How to build a homemade solar drip

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How to build a homemade solar drip

The solar drip, also known as KondensKompressor, is a system that traps evaporated water from the soil in a built-in reservoir using solar energy. 

The moisture condenses on the inside walls and falls in the form of solar drip directed through the walls and back to the ground. 

At night, it has a double function as it can also collect a small amount of dew.

The system can help save water for irrigation, which is vital for  growing plants.

It is estimated that solar irrigation can reduce irrigation water needs up to 10 times compared to other traditional irrigation systems.

The water produced by the KondensKompressor is free of salt, nitrates and other contaminants, so it can even be used to desalinate seawater.

Knowing the great problems that many countries face in obtaining fresh water, even though very effective water desalination systems already exist, this technique could help farmers with fewer resources to increase the efficiency of their crops.

How to build a Kondenskompressor

Despite its high efficiency, you can build your own Kondenskompressor using everyday materials.

It can be used for domestic or professional use. It requires little maintenance, just replenish the water tank when necessary and pull weeds from the inside.

Given the controversy generated about the possible contamination of the water by plastic bottles, you can also use glass bottles although cutting them is a little more complicated.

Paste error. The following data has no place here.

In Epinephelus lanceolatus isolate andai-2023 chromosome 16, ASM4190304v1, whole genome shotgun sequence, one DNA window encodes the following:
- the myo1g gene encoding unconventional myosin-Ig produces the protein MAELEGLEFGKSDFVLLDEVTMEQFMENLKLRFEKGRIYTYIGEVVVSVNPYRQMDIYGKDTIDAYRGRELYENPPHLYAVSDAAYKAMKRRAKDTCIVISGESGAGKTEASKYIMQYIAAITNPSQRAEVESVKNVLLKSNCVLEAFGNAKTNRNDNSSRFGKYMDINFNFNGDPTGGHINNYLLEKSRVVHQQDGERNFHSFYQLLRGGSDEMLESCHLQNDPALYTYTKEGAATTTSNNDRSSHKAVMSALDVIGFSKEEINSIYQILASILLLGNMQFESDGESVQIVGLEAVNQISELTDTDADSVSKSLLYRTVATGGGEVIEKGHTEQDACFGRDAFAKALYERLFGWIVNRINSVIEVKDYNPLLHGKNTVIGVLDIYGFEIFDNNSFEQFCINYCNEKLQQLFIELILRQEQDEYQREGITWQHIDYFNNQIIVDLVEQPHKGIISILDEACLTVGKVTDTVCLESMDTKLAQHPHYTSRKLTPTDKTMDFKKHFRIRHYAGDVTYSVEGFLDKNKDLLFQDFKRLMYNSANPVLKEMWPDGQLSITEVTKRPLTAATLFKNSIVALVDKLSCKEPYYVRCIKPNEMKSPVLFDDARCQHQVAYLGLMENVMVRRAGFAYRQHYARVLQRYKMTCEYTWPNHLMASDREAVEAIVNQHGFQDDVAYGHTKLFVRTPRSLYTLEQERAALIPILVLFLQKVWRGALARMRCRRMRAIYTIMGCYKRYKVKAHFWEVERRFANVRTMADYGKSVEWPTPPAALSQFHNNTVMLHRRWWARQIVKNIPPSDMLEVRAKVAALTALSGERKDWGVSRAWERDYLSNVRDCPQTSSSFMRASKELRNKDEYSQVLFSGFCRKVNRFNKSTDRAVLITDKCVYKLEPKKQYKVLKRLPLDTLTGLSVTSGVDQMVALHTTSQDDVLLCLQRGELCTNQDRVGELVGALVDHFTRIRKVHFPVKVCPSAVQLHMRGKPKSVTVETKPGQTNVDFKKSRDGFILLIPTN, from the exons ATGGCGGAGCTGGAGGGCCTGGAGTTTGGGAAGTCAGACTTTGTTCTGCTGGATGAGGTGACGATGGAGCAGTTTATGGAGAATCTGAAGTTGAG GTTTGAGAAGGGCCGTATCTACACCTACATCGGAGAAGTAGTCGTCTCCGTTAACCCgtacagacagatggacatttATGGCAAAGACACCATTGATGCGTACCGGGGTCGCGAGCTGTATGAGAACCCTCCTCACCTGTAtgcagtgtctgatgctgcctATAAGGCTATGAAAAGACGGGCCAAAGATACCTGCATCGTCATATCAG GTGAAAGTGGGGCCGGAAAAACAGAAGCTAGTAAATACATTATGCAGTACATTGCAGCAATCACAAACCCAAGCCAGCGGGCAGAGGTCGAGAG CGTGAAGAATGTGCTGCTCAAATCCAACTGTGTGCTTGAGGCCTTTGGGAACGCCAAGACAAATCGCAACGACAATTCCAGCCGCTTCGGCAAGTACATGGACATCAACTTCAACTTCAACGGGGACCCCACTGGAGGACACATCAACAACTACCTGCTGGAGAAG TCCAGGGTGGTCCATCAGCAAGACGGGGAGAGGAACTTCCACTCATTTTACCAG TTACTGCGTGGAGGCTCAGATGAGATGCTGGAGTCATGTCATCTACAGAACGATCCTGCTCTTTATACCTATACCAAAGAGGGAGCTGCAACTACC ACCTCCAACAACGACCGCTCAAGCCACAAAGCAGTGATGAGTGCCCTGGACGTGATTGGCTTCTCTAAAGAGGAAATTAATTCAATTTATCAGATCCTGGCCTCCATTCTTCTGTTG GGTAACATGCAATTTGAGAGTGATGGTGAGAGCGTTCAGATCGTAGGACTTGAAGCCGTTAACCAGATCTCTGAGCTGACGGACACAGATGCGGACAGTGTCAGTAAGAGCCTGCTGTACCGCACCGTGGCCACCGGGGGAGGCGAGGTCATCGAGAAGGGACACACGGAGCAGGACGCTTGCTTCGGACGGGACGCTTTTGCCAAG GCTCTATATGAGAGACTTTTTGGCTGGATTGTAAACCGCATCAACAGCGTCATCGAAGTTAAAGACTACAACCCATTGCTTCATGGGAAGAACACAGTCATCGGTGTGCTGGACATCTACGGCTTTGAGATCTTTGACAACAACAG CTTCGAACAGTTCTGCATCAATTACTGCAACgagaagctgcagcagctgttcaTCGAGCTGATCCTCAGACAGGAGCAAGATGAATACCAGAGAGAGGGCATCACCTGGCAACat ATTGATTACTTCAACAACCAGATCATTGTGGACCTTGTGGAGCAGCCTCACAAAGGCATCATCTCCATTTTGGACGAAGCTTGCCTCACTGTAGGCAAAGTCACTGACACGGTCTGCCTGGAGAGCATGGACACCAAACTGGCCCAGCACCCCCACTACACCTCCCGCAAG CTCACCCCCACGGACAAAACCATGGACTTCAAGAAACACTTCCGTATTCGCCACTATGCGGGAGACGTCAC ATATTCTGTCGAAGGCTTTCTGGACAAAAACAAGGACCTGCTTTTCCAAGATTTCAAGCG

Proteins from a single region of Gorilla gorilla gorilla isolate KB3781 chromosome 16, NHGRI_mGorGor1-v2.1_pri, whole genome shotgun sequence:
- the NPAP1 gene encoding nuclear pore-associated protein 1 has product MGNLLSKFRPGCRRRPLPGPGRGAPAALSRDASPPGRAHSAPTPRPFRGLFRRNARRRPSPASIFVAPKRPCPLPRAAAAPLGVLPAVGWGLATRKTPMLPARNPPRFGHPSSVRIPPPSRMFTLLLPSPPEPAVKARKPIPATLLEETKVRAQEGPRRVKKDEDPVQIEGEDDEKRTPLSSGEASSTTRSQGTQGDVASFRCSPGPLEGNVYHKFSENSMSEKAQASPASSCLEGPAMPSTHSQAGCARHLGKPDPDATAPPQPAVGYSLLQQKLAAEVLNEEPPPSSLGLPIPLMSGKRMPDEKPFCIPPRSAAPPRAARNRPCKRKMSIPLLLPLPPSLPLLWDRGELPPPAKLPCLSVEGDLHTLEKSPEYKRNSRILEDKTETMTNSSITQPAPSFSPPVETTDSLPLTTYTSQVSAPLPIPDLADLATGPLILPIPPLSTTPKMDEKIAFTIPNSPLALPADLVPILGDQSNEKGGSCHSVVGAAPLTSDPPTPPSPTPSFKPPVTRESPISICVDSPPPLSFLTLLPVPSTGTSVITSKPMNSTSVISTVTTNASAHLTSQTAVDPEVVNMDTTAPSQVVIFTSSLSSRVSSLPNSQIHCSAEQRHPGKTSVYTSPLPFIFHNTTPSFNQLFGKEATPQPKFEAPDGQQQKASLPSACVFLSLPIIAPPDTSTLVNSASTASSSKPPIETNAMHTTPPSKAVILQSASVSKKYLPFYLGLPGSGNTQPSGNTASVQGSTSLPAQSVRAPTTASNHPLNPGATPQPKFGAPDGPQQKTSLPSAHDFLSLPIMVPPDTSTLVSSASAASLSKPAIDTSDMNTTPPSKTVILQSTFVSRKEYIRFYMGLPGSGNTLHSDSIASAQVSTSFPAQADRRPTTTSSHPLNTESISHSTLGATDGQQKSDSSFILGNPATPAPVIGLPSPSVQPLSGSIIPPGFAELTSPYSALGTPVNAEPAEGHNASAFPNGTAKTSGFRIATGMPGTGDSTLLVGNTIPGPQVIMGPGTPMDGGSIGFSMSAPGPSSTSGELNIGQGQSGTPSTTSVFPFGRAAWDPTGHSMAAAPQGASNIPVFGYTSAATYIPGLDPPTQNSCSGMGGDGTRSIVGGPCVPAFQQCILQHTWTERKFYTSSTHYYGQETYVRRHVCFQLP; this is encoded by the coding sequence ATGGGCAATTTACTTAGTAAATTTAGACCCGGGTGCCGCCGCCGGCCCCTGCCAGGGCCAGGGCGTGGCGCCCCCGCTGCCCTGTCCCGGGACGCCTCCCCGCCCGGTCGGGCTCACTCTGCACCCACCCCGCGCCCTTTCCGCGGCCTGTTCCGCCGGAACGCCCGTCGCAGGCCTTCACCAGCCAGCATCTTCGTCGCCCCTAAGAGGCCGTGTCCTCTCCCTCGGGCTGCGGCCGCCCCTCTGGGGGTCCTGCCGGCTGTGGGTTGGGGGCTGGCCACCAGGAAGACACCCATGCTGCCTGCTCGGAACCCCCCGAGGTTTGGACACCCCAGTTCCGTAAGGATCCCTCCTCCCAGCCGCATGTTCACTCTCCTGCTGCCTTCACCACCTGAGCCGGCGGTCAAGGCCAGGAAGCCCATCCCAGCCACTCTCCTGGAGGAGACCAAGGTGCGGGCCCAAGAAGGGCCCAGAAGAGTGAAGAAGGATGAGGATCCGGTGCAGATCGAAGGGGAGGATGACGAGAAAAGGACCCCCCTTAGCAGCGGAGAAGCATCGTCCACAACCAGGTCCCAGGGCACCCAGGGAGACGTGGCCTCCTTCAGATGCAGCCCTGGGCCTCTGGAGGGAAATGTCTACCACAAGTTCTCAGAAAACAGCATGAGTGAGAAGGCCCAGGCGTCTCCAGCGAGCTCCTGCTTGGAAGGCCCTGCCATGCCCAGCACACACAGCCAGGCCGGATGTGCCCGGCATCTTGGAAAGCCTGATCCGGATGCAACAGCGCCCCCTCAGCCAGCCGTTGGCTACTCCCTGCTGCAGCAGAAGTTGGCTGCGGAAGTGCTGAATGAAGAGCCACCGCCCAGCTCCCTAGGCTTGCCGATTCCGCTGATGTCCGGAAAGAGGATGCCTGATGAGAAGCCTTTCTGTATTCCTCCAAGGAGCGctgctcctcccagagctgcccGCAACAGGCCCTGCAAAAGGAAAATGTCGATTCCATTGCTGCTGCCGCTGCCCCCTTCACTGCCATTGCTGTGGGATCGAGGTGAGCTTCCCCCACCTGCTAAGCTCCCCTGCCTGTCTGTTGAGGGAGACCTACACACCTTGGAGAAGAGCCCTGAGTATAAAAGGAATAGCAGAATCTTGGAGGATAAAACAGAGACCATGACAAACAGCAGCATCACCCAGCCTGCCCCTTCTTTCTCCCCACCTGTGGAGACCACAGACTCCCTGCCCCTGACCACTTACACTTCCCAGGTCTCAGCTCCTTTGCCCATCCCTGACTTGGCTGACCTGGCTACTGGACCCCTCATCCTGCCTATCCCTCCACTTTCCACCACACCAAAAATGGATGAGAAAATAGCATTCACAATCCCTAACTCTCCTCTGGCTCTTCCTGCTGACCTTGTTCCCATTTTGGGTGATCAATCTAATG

Step by step

You will need PET bottles (specifically two per plant). One of the bottles needs to be at least twice the size of the other.

Cut the bigger bottle at the base. In the interior, place the smaller bottle cut in half.

This smaller bottle must be placed on the ground and filled with water. You can even use salt water from the sea.

The larger bottle must cover it. You must be able to pour water into the smaller bottler when opening the larger one.

Place the bottles next to the plant you need to water,

You can place dry leaves or straw around the system to maintain the humidity of the soil and make the solar distillation system even more efficient.

Because the materials are so readily available, this technique can be easily used in poor countries with long dry seasons and even in desert areas with access to a source of fresh or saltwater.

Why does it work?

Once the system has been set up correctly, all that remains is to wait for the forces of nature to act. 

When the sun's rays hit the large outer bottle, the temperature of the air inside it rises (greenhouse effect), causing the water on the ground and in the inner bottle to evaporate, with the consequent saturation of humidity in the air inside the small ecosystem.

At this point, the water condenses in the form of droplets on the walls of the bottle, which then slide down and fall to the ground, moistening it.

The maintenance of the solar drip irrigation system only requires the replenishment of water in the small bottle when necessary, as well as cleaning of weeds that may have sprouted inside the main bottle.

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